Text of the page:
Local Covid-19 numbers grow in post-holiday spikes

By Cherise Madigan
© 2021 Telegraph Publishing, LLC

The Vermont Department of Health announced 165 new cases of Covid-19 on Tuesday, with 38 hospitalized, eight of whom are in intensive care.

To see the most recent map, click the link below in the story

Now more than 500 new cases have been reported since Thursday, Dec. 31. Since Sunday, Vermont’s seven-day average positivity rate has risen from 2.3 to 2.8 percent.

Those numbers do not yet reflect the full holiday week, including Christmas and New Year’s, which caused some concern among residents about the number of visitors to the area.

“There was a huge influx of people over the holidays, much more than I expected to see,” said Londonderry Emergency Management Director Kevin Beattie, during his pandemic update to the town’s Select Board meeting on Monday. “That caused a lot of anxiety around town, but it remains to be seen what the impact of that was. Hopefully not much.”

Regionally, since Dec. 21, Windham County has recorded the most cases of Covid-19 with 151 cases, among a population of approximately 43,386. Bennington County recorded 149 as well as one death, the only in Southern Vermont, from a population of 35,470. In the same time frame, Windsor County reported 105 cases among 55,062 people.

Though these county case numbers reported through the Department of Health dashboard include non-Vermont residents who tested positive while visiting or seeking care in the state, there is no differentiation between residents and non-residents provided because of health privacy requirements.

Exact case counts are not available by town for the same reason, though case rates per 10,000 residents are reported. These counts do not include non-Vermont residents but do reflect those in long-term care or a correctional facility.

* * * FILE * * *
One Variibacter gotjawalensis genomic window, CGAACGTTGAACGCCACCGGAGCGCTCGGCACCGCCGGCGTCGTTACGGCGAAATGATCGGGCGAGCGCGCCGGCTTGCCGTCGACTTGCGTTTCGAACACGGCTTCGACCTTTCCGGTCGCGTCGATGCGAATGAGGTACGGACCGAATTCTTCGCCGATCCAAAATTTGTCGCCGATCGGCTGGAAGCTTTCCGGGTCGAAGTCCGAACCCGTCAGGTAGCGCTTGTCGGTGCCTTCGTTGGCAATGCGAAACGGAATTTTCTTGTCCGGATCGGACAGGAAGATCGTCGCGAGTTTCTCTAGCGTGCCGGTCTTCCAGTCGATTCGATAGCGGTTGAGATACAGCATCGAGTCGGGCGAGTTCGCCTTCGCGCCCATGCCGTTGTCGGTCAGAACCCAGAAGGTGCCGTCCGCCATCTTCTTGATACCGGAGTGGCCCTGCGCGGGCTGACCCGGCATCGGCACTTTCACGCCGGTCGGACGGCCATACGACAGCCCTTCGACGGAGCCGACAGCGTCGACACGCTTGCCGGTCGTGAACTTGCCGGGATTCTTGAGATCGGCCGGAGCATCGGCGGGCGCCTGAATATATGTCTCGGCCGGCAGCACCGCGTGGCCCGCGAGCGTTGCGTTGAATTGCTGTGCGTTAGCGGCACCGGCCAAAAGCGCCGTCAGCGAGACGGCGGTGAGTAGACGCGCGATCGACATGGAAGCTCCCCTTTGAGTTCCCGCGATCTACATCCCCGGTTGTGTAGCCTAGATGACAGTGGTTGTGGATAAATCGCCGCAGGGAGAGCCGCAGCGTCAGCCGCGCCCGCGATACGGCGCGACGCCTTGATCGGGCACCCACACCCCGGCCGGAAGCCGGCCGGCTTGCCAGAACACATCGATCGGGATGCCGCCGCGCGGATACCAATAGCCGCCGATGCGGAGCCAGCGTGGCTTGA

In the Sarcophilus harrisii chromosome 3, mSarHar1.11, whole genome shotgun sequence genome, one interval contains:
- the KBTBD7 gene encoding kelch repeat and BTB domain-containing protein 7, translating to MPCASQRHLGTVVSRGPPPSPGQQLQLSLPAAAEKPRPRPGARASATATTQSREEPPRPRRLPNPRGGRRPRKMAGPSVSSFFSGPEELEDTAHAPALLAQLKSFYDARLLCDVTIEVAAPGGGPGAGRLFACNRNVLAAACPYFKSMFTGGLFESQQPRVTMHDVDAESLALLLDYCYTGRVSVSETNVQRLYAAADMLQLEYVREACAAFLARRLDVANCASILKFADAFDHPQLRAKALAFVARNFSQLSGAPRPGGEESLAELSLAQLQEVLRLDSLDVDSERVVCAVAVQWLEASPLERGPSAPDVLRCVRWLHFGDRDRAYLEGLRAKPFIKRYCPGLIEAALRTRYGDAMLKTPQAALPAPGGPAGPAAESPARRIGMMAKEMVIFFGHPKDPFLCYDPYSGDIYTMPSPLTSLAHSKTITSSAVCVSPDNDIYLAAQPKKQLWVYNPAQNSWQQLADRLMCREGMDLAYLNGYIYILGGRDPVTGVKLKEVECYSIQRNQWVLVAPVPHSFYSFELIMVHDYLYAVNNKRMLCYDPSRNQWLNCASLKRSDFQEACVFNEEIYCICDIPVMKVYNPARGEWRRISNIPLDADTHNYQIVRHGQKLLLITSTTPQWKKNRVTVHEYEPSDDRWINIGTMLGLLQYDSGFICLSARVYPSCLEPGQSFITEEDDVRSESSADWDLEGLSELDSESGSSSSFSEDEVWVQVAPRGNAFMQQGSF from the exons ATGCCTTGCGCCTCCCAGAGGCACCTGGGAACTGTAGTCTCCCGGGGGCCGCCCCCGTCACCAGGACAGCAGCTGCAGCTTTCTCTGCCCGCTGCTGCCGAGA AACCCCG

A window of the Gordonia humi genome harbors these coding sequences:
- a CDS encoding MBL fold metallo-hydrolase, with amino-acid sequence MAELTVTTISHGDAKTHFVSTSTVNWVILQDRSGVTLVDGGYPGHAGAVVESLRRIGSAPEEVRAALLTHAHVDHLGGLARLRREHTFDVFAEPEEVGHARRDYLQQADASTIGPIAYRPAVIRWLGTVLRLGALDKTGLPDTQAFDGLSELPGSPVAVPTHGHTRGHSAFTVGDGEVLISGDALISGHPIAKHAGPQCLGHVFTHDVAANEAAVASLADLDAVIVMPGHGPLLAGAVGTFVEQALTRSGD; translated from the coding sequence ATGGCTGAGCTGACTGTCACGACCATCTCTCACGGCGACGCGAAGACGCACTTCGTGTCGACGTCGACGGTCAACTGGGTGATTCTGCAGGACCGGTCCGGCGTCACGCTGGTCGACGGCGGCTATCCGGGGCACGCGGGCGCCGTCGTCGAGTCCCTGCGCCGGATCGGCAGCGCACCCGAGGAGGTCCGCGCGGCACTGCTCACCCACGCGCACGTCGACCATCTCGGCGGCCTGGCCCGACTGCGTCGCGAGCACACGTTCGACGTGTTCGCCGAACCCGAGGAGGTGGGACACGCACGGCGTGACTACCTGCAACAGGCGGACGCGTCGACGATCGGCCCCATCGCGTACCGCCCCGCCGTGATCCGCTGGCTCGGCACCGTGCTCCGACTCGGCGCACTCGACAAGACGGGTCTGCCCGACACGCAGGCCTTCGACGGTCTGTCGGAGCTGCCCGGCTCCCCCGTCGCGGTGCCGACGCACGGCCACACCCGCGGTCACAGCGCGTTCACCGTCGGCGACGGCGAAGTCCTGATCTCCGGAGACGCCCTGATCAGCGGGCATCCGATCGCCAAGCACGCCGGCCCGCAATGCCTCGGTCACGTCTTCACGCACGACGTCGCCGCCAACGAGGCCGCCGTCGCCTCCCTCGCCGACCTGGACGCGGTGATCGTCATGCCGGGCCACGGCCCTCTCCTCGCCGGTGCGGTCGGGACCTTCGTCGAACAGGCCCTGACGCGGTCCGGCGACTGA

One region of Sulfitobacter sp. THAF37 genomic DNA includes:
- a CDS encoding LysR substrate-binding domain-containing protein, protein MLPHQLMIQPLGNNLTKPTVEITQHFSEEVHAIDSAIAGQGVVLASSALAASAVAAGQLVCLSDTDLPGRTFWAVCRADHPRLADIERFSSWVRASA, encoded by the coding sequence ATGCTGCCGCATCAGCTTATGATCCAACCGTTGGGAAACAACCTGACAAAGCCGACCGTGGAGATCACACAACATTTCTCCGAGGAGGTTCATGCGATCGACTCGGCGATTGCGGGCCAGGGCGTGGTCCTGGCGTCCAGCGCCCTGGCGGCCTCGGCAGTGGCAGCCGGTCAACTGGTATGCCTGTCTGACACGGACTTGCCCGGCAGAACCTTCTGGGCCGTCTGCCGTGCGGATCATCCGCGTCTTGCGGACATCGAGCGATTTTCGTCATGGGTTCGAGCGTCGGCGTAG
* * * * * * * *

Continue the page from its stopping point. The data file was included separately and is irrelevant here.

As of Dec. 30, Dover has recorded the highest rate of Covid cases with more than 80 cases per 10,000 people (in an overall population of 1,064 people) and is the only Southern Vermont town in that rate-bracket. Londonderry and Windham have each recorded between 41 and 80 cases in their populations of 1,677 and 419 residents, respectively.

Seven towns fell into the 21 to 40 case bracket, many of which have a population over 1,000 residents. Exceptions to that include Peru and Winhall, with lower populations, and Manchester with a significantly higher population than the rest. Towns in this bracket include:

  • Ludlow (Population: 1,885)
  • Cavendish (Population: 1,406)
  • Peru (Population: 375)
  • Winhall (Population: 735)
  • Manchester (Population: 4,258)
  • Danby (Population: 1,311)

Four towns — Chester (Population: 3,154), Springfield (Population: 9,373), Mt. Holly (Population: 1,244), and Wallingford (Population: 1,974) — recorded between 11 and 20 cases in the past to weeks. Dorset (Population: 1,948), Jamaica (Population: 1,030), and Townshend (Population: 1,149) fell into the 6 to 10 case bracket.

Recording less than 1 case per 10,000 people were towns with populations around or below 500 people.

  • Andover (Population: 467)
  • Weston (Population: 566)
  • Landgrove (Population: 155)
  • Stratton (Population, 200)

Additional year-end data released by the state early this month shows that between March 5 and Dec. 30, Chester recorded a total of 25 Covid-19 cases while Londonderry recorded 20. Case counts provided for other nearby towns, in that time-frame, include:

  • 34 cases in Manchester
  • 30 cases in Dover
  • 17 cases in Winhall
  • 14 cases in Danby
  • 8 cases in Dorset

The next weekly data summary will be provided by the state on Friday, Jan. 8.

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About the Author: Journalist and photographer Cherise Madigan specializes in writing about outdoor recreation, the environment and travel. She has roots in Manchester and a history of reporting throughout Southern Vermont. Madigan is a graduate of Nazareth College of Rochester, earning her degree in Political Science summa cum laude in 2015.

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  1. I’d like to know why Vermont is the only state in the Union who uses blue for their scale? It’s honestly SO confusing! We all know what the red hues represent.
    Barbara

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